# Verify The Divergence Theorem

## Homework Statement

Verify the divergence theorem by computing both integrals for the vector field
F = <x^3, y^3, z^2> over a cylindrical region define by x^2+y^2 ≤ 9.

## Homework Equations

Divergence Theorem, and Flux Integrals.

## The Attempt at a Solution

I did the divergence theorem, and got 279 pi for my answer. I did the integral in cylindrical, and regular with the same answer so that I know is correct. I know I need to break this up into three different surfaces. I can do the top, and the bottom easily since N = <0, 0, 1> for the top, and N = < 0, 0, -1> for the bottom, then I just plug in the z value for it.

The side of the cylinder is giving me trouble. I have looked up ways to do it online, but they make no sense, or are disorganized. Where do I start, and then where do I go from there?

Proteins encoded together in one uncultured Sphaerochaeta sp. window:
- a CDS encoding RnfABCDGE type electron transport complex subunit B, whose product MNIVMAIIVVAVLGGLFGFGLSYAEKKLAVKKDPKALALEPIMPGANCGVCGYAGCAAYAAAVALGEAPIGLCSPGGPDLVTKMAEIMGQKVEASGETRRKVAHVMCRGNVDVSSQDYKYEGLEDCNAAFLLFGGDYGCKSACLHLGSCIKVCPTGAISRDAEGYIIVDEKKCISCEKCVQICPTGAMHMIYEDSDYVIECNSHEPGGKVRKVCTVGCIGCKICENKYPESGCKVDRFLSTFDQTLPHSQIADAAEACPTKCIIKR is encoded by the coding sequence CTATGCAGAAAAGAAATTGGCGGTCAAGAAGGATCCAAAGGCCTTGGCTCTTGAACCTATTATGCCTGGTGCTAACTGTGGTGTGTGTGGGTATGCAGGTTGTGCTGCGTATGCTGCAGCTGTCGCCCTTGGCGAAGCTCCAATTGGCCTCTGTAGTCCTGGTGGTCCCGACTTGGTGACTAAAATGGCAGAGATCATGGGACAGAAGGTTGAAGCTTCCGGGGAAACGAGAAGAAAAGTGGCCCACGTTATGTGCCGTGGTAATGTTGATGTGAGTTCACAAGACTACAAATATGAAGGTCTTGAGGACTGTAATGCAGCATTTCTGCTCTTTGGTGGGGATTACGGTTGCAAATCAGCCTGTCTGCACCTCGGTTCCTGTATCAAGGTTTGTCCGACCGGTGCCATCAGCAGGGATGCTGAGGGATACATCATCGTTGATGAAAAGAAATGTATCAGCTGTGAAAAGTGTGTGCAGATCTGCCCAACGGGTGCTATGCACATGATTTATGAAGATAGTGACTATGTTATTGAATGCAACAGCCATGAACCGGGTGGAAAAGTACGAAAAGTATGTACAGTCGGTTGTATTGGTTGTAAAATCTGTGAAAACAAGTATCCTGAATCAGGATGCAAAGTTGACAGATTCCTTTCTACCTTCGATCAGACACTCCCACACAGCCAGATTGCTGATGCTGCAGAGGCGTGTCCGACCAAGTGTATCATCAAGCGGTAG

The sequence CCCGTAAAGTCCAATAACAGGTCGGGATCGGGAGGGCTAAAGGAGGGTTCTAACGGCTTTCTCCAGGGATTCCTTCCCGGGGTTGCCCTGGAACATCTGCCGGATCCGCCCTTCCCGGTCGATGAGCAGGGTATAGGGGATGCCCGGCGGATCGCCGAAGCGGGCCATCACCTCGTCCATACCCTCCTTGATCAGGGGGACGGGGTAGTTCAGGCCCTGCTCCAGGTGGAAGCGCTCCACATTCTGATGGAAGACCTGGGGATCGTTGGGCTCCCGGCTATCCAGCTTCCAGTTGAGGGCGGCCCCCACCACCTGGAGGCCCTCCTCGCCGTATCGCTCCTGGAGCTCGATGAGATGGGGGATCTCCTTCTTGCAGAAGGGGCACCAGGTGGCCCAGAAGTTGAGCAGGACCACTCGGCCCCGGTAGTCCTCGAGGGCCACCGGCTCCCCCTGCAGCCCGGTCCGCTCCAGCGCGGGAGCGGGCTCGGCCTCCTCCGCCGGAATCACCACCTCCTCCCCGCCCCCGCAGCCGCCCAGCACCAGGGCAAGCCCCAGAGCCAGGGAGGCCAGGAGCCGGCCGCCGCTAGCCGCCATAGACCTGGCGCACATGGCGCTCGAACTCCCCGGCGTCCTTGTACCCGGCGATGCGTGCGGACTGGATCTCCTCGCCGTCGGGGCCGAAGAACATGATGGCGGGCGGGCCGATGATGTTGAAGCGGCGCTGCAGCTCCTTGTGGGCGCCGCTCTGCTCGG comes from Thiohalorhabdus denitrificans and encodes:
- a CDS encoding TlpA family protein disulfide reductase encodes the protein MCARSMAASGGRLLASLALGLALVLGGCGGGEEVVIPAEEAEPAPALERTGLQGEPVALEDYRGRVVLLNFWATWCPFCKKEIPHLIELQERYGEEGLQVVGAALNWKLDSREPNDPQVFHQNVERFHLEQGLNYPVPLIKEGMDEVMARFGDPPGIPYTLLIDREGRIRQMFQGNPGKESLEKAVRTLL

## Answers and Replies

HallsofIvy
You haven't completely stated the problem. You say it is over the cylidrical region $x^2+ y^2\le 9$ but don't say what the ends are. What values of z?
You want to integrate over the surface of the cyinder. Any point on the circle $x^2+ y^2= 9$ can be written $(3cos(\theta), 3sin(\theta))[/tiex] with [itex]\theta$ going from 0 to $2\pi$. They cylinder has axis along the z-axis so we can take any point on the cylinder as given by $\vec{r}(\theta, z)= 3cos(\theta)\vec{i}+ 3sin(\theta)\vec{j}+ z\vec{k}$.
The $\vec{r}_\theta= -3sin(\theta)\vec{i}+ 3cos(\theta)\vec{j}[itex] and [itex]\vec{r}_z= \vec{k}$ and the cross product of those vectors gives the vector differential of surface area, $(3cos(\theta)\vec{i}+ 3 sin(\theta)\vec{j})d\theta dz$.
The two ends will have vector differential $\vec{k} drd\theta$ and $-\vec{k}drd\theta$ with r going from 0 to 3 and $\theta$ going from 0 to $2\pi$